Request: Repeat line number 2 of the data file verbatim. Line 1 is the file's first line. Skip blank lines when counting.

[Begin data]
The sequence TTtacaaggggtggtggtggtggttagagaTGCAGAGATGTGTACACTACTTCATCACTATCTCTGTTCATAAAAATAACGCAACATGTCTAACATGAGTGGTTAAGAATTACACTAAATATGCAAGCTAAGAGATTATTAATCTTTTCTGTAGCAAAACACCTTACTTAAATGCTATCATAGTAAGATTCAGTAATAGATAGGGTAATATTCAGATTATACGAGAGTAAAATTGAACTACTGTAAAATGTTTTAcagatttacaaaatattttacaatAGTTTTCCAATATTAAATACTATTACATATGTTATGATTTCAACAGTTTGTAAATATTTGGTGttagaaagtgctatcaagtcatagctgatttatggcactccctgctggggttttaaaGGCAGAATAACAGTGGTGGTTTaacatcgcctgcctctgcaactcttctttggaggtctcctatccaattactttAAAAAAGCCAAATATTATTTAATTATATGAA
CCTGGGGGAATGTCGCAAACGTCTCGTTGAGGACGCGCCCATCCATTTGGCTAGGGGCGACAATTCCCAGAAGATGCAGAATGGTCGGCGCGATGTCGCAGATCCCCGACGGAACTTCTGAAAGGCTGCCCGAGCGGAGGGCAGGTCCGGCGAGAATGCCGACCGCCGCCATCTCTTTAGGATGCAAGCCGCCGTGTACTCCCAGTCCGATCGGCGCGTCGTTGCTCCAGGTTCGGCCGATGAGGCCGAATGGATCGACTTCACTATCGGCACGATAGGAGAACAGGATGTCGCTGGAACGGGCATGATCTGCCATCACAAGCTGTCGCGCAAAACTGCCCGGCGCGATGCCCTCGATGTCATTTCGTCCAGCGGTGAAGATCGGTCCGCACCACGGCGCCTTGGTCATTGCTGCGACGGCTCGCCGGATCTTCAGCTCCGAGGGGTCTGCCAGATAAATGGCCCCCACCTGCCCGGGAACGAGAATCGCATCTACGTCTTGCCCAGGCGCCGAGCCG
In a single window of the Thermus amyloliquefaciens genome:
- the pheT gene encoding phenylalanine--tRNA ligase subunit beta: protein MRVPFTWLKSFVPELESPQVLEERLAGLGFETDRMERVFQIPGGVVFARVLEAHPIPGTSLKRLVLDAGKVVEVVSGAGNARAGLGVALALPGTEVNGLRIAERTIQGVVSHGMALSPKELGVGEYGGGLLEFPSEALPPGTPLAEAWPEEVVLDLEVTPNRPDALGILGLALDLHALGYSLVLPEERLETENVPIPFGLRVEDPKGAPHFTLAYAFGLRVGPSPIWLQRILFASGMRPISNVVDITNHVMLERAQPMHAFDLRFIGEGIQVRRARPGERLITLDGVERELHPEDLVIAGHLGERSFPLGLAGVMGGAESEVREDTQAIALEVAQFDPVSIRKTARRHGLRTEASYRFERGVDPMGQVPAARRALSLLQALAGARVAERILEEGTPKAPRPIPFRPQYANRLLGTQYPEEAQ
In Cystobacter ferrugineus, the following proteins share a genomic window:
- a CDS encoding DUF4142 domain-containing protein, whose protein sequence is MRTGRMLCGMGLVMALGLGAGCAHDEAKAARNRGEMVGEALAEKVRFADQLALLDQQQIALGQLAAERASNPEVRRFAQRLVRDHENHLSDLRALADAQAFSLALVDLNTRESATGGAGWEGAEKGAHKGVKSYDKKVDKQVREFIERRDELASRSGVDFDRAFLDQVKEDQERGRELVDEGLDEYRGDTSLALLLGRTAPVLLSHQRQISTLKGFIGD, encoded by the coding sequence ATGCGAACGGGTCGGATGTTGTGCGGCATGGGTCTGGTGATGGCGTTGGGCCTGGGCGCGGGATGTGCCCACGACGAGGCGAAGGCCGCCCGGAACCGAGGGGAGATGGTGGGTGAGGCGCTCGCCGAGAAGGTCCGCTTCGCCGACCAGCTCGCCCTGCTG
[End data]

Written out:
CCTGGGGGAATGTCGCAAACGTCTCGTTGAGGACGCGCCCATCCATTTGGCTAGGGGCGACAATTCCCAGAAGATGCAGAATGGTCGGCGCGATGTCGCAGATCCCCGACGGAACTTCTGAAAGGCTGCCCGAGCGGAGGGCAGGTCCGGCGAGAATGCCGACCGCCGCCATCTCTTTAGGATGCAAGCCGCCGTGTACTCCCAGTCCGATCGGCGCGTCGTTGCTCCAGGTTCGGCCGATGAGGCCGAATGGATCGACTTCACTATCGGCACGATAGGAGAACAGGATGTCGCTGGAACGGGCATGATCTGCCATCACAAGCTGTCGCGCAAAACTGCCCGGCGCGATGCCCTCGATGTCATTTCGTCCAGCGGTGAAGATCGGTCCGCACCACGGCGCCTTGGTCATTGCTGCGACGGCTCGCCGGATCTTCAGCTCCGAGGGGTCTGCCAGATAAATGGCCCCCACCTGCCCGGGAACGAGAATCGCATCTACGTCTTGCCCAGGCGCCGAGCCG